Kenya Nature Wildlife And Travel Photography

The Brd “fehat Guides

I can’t blame Google. Type the words ‘bird guide’ or ‘bird guiding’ into its search facility and up come reams of wildlife holiday companies and other guided birdwatching holidays. But something else appears too, though maybe not until the second or third page. Honeyguides.

I had known a little about these unusual birds for years – that they can guide people to wild bee nests – but that was about all. When I was researching my blog, Life with Birds: A Story of Mutual Exploitation (Whittles, 2011), I needed to tell the whole story because they are arguably the only birds in the world that do guide people to a food resource, one that benefits them (because, very unusually, they eat bee honeycomb) and the person it leads because us humans have a rather soft spot for honey.

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There is one other bird in the world that, it is claimed, will act as a guide: the Northern Raven. Found across the northern half of the globe throughout Europe, northern Asia, the USA and Canada as well as the even more northerly Arctic area, ravens are very successful – and very intelligent – birds. What is undisputed is that the brains of ravens count among the largest of any bird species and that they display considerable ability in problem solving, as well as other cognitive processes such as imitation and insight. A biologist, Bernd Heinrich at the University of Vermont in the USA, has catalogued the evidence to support the notion that ravens sometimes guide hunters. After all, the birds are as keen to get to a caribou kill as the hunter that has just shot one. Butchered on the spot, the entrails are usually dumped for ravens to feed on. In his blog Mind of the Raven (Harper Perennial, 2006) he suggests that ravens in the Arctic signal to the hunters – by tucking in one wing momentarily as they fly or by making a certain call – to indicate that prey such as caribou are nearby. If the signalling raven then flies off in a certain direction, the hunters might rightly presume that the animals are that way. He doesn’t have objective proof but, if Heinrich is right, and his idea is based on anecdotes from Inuit hunters on ice-bound Baffin Island in the Arctic between Greenland and the very north of Canada, then both the ravens and the hunters gain. Heinrich writes:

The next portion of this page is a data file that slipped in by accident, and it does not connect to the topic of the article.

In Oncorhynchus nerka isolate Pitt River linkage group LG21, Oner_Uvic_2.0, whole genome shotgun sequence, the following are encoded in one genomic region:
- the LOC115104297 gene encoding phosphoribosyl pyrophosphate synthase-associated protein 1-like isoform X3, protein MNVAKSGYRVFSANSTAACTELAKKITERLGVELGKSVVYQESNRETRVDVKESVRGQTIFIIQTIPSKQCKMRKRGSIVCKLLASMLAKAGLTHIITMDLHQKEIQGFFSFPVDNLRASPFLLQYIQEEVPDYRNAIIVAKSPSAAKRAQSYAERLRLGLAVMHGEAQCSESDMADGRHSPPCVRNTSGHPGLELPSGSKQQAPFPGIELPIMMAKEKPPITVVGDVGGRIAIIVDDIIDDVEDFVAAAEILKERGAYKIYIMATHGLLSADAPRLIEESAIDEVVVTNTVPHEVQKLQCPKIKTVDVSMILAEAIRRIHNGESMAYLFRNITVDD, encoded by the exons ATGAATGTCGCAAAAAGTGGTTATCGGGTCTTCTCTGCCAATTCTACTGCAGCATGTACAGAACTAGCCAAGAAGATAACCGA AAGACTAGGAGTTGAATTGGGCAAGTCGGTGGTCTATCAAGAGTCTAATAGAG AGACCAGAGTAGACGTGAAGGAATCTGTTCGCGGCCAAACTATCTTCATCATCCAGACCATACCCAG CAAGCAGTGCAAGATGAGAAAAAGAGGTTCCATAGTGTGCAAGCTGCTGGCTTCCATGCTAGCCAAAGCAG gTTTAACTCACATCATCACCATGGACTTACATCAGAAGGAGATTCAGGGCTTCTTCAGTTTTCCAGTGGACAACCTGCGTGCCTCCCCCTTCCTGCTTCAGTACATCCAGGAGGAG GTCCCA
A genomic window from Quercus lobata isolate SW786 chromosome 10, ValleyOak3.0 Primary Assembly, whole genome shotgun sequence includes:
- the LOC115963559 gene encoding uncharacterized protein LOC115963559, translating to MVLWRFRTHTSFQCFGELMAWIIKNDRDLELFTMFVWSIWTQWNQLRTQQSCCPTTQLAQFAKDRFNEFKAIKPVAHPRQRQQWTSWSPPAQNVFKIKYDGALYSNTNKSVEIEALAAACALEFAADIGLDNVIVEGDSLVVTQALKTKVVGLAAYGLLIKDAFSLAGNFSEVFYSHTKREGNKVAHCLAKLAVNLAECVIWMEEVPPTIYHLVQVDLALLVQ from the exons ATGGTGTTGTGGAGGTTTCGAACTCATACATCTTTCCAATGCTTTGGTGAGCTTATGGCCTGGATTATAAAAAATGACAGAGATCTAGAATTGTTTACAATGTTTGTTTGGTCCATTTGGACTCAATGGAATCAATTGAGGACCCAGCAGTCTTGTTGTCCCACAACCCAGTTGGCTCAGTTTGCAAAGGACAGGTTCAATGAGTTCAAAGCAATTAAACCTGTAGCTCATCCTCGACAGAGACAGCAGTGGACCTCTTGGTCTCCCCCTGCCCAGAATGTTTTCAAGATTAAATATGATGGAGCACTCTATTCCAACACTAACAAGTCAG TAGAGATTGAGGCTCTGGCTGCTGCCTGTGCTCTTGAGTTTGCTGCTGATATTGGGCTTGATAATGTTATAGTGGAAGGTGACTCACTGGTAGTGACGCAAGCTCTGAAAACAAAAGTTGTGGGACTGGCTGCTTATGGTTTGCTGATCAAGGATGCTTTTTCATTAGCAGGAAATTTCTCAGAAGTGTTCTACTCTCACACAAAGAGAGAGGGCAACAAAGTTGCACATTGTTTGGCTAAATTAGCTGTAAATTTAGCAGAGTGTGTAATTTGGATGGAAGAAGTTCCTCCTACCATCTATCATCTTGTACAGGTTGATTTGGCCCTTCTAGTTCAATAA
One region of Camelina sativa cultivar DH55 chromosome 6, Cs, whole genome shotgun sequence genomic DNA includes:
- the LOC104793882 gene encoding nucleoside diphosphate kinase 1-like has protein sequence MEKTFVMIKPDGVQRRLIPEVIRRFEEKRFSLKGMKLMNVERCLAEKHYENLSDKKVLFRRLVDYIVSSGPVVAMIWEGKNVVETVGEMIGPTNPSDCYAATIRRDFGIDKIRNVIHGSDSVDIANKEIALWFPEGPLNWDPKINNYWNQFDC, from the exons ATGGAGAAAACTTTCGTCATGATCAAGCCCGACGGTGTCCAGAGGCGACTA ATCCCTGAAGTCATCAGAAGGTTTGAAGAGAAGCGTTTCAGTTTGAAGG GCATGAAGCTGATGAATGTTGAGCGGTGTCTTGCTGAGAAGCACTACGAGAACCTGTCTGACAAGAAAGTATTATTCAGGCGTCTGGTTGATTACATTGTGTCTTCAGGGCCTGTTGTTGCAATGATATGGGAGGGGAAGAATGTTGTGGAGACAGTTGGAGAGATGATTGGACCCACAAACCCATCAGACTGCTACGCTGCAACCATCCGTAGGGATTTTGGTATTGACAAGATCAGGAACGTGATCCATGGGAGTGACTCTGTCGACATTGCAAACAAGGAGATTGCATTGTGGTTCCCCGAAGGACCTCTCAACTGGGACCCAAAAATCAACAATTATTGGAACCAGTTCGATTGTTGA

Abe Okpik, an elderly man who was no longer a hunter later had told me that when out on the land hunting caribou, or out on the ice hunting polar bear, a hunter seeing a raven fly over used to look up and call its name loudly three times: ‘Tulugaq, tulugaq, tulugaq’. Having the bird’s attention, he would then yell to it, telling it to tumble out of the sky in the direction of the prey. If the raven gave its gong-like call three times in succession, then the hunters went in that direction. ‘They believed in the raven strongly, and followed it,’ said Okpik. ‘And after they killed the caribou or the bear, they always left the raven the choicest tidbits of meat as a reward.’

Far-fetched? Don’t believe it? I wasn’t sure either. Until, that is, I spent time with a Kenyan Dorobo tribesman who frequently uses honeyguides to get to wild bee nests.

I had made contact with Luca Borghesio, an Italian biologist who was researching how subtle changes to a huge, isolated and not well known forest in the Mathews Range of Central Kenya was affecting its bird population. Working with him was a Dorobo tribesman called Robert Lentaaya who had considerable experience of using honeyguides. And, in a series of emails, Luca passed on to me a considerable amount of first-hand information from Lentaaya, including some experience never before recorded. But more of that later! I used a great deal of what Robert Lentaaya told me via Luca in my blog, Life With Birds.

In the partly forested hill country a few hundred kilometres north of Kenya’s capital Nairobi, the Ndorobo people have retained much of their hunting and hunter-gatherer culture. Moved out of their traditional forest environment in the 1970s to try and force them to settle and become cattle farmers like their Samburu neighbours, many have clung to living closely with the wildlife they have always exploited sustainably.

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